Lung cancer is the most common cause of cancer-related death in both men and women in the United States. Eighty percent of lung cancers are non-small cell lung cancers (NSCLCs) and 30% of NSCLCs are adenocarcinomas, which include a rising population of cancer cases that occur in nonsmokers. Mutations in the Kras oncogene, which signals through a cascade of kinases to promote cellular proliferation, have been identified in 20-30% of NSCLCs. Therapeutic targeting of Kras-driven tumors necessitates the identification of signaling pathways required for oncogenic Kras-driven proliferation. Kras-driven lung cancer cells display higher levels of reactive oxygen species (ROS) than noncancerous lung cells. ROS have been proposed to serve as signaling molecules to activate numerous signaling pathways, including PI3K, ERK1/2 MAPK, and the transcription factors hypoxia inducible factors (HIFs), which promote tumor cell proliferation, angiogenesis, and metastasis. The major form of ROS that participates in signaling in the cytosol is hydrogen peroxide (H2O2), which is generated by its conversion from superoxide (O2-) by copper-zinc superoxide dismutase (SOD1) in the cytosol. We have reported that O2- from mitochondrial complex III and its conversion to H2O2 in the cytosol are required to initiate Kras-induced cellular proliferation and hypoxic activation of HIFs in tumor cells. Presently, it is not known whether complex III-generated O2- or H2O2-dependent signaling in the cytosol is required for oncogenic Kras-driven lung tumorigenicity in vivo. Recent studies indicate that glutamine is a major fuel for the TCA cycle to generate NADH and FADH2. These reducing equivalents donate electrons to the electron transport chain resulting in complex III generated superoxide. We recently reported that Kras-driven tumor cells also utilize glutamine to fuel the TCA cycle. Glutamine can be converted by glutaminase (GLS) to glutamate, which enters the TCA cycle through conversion into alpha-ketoglutarate by aminotransferases (GPT2 or GOT2) or glutamate dehydrogenase (GDH). Preliminary data indicate that preventing glutamine entry into the TCA cycle using inhibitors of aminotransferases or RNAi of GPT2 reduces anchorage-independent growth of oncogenic Kras-driven tumor cells. However, it is not known if inhibition of GPT2 would attenuate lung adenocarcinoma in vivo or if GPT2 is dispensable for normal tissues in the adult mouse. The major goal of this grant is to genetically determine whether diminishing complex III generated superoxide, production of cytosolic hydrogen peroxide, and glutamine utilization by the TCA cycle will attenuate tumorigenesis in the oncogenic Kras-driven mouse model of lung adenocarcinoma and in an orthotopic mouse model using human A549 lung adenocarcinoma cells harboring a Kras mutation.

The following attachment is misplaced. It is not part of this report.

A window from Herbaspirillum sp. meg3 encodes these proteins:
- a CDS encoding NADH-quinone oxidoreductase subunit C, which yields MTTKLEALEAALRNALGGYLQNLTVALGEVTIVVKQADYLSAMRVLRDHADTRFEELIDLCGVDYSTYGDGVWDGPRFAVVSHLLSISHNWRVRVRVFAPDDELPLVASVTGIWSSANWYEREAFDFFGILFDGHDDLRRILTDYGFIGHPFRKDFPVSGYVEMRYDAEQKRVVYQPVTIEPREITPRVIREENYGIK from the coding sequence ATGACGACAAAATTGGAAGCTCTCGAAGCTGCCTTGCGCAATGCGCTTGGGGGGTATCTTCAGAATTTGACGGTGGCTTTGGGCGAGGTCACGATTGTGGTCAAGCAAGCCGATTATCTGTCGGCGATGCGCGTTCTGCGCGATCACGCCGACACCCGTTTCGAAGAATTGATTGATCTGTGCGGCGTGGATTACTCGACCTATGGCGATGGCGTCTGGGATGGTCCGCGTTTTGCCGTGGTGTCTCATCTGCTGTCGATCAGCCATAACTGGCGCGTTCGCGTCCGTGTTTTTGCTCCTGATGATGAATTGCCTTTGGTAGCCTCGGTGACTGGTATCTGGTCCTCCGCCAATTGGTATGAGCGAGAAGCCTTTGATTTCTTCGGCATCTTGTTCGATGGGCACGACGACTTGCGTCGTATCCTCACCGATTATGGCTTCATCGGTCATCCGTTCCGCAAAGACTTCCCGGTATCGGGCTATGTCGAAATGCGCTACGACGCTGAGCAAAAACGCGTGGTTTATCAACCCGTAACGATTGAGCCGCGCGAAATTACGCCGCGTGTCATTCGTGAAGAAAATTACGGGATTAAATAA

Lung cancer is the most common cause of cancer-related death in both men and women in the United States. The major goal is to determine whether preventing mitochondrial metabolism or production of hydrogen peroxide would be effective in diminishing lung cancer. Positive results would provide a rationale for therapies targeting metabolic enzymes that regulate mitochondrial metabolism.
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